Ask Larry

When I Start Receiving SS Can My Son Then Get Half Of My Benefit Amount?

My son receives SSI for Down Syndrome, when I start receiving SS at age 67 my full retirement age, can my son then get half of my eligible disability payment (this would make a huge difference from $529 to $1,292)? Would we be subject to the family maximum if I receive SS at age 67 (38 yr work history), my wife receives SS at age 67 (35 yr work history) and my son receives half of my eligible disability payment (the total would be about $6,000)? Thank you so much for your response!

Hi. Unmarried children who became disabled prior to age 22 can potentially qualify for disabled adult child's (DAC) benefits on the account of a parent who is either deceased or receiving Social Security disability or retirement benefits. Therefore, it certainly sounds like your son will be eligible for DAC benefits when either you or your wife starts drawing your benefits.

A DAC can be paid up to 50% of the amount of a living parent's primary insurance amount (PIA), or up to 75% of a deceased parent's PIA. A person's PIA is equal to their Social Security retirement benefit rate if they start drawing their benefits at full retirement age (FRA). Your son's DAC rate likely wouldn't be affected by the family maximum benefit (FMB) unless your wife is also collecting spousal benefits from your account. Assuming that your son does qualify for DAC benefits, his Supplemental Security Income (SSI) payments will basically be reduced dollar for dollar by his DAC benefit rate. So, it sounds like your son's SSI benefits will likely stop altogether if and when he becomes eligible for DAC benefits on your account.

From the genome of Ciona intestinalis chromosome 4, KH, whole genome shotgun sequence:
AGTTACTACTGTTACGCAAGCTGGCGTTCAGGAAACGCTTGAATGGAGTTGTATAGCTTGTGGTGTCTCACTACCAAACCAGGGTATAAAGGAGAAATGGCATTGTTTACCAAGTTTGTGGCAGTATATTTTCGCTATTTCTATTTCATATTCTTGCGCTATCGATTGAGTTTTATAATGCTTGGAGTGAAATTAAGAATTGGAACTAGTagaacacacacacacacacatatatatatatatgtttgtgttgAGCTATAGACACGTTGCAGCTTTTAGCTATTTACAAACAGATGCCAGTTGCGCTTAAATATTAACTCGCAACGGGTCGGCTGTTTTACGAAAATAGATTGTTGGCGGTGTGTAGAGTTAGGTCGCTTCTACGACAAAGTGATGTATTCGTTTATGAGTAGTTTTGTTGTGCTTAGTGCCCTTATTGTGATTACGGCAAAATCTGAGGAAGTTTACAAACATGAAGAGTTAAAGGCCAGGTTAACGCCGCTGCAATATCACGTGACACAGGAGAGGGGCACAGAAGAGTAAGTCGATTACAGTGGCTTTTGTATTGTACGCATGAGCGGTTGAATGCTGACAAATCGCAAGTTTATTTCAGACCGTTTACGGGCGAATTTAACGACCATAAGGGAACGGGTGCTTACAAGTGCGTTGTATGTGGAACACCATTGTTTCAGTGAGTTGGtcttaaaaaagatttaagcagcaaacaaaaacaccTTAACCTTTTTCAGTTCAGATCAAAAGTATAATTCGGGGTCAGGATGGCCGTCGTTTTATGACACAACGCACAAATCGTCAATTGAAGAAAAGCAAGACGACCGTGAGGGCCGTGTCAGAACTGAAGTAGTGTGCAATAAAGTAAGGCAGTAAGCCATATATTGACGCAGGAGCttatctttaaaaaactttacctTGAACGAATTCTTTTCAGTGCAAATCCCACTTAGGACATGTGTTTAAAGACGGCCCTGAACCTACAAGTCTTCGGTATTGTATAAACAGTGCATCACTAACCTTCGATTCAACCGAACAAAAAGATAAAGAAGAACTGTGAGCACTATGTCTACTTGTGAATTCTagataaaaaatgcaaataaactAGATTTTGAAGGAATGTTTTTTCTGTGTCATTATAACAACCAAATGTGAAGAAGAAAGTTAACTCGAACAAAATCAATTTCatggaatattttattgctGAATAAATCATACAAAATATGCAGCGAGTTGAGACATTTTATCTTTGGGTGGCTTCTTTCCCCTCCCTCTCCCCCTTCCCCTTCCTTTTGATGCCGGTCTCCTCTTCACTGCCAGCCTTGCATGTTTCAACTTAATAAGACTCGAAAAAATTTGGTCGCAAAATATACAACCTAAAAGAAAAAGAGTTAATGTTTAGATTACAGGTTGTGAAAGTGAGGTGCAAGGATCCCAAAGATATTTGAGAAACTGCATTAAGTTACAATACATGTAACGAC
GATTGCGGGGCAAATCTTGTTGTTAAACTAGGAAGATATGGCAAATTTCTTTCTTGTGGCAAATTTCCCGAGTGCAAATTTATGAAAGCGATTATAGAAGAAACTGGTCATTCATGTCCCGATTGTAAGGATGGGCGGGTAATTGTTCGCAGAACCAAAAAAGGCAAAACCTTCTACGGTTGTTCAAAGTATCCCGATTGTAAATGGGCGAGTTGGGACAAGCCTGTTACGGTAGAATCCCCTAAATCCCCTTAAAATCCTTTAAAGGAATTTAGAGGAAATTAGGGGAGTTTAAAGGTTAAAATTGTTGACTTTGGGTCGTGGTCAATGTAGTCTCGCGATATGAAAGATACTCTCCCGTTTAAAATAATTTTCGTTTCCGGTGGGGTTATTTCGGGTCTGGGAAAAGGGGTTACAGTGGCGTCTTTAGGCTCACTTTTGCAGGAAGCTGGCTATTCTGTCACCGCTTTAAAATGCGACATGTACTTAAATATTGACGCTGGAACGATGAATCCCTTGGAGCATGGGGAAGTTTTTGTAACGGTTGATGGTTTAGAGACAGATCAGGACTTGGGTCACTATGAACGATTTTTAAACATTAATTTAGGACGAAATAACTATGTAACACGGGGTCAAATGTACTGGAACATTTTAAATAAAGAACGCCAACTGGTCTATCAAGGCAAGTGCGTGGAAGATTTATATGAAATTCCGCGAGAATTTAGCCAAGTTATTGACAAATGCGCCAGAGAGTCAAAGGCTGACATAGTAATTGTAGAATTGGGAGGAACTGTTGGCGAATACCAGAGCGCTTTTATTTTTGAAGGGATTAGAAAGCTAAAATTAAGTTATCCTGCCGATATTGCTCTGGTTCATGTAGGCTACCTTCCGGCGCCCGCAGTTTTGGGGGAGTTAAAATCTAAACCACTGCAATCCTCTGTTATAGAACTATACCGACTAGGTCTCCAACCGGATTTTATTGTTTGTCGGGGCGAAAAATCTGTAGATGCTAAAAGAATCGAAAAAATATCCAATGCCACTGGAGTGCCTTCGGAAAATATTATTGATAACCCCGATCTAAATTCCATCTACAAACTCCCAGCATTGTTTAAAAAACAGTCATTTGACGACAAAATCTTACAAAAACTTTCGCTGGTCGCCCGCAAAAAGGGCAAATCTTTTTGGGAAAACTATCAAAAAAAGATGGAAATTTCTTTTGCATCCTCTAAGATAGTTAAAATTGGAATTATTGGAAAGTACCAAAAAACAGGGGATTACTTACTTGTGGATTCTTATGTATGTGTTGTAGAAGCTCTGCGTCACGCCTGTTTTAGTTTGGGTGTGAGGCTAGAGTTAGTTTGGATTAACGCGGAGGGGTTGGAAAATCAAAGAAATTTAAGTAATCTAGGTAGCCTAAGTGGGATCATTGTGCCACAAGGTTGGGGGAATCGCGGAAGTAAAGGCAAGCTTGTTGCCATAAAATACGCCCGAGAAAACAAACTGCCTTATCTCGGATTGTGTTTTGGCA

There are numerous possible filing strategies that can be used when you have a DAC in your care. For example, if you start drawing your retirement benefits your son could potentially file for DAC benefits and your wife could file for child in care spousal benefits. Your wife could then potentially let her own retirement benefit rate grow until she reaches age 70. Or, conversely, your wife could file for her retirement benefits and you and your son could potentially file for benefits on her account while letting your own retirement benefit rate grow until age 70. Or, if or when both you and your wife file for retirement benefits, your FMBs could potentially be combined to allow more total family benefits to be paid.

The best filing strategy for you and your family depends on numerous different factors, so you should strongly consider using our software ( to fully analyze the options available in order to determine the best strategy to maximize benefits for your family.

Best, Jerry

Apr 30 2021 - 2:19pm
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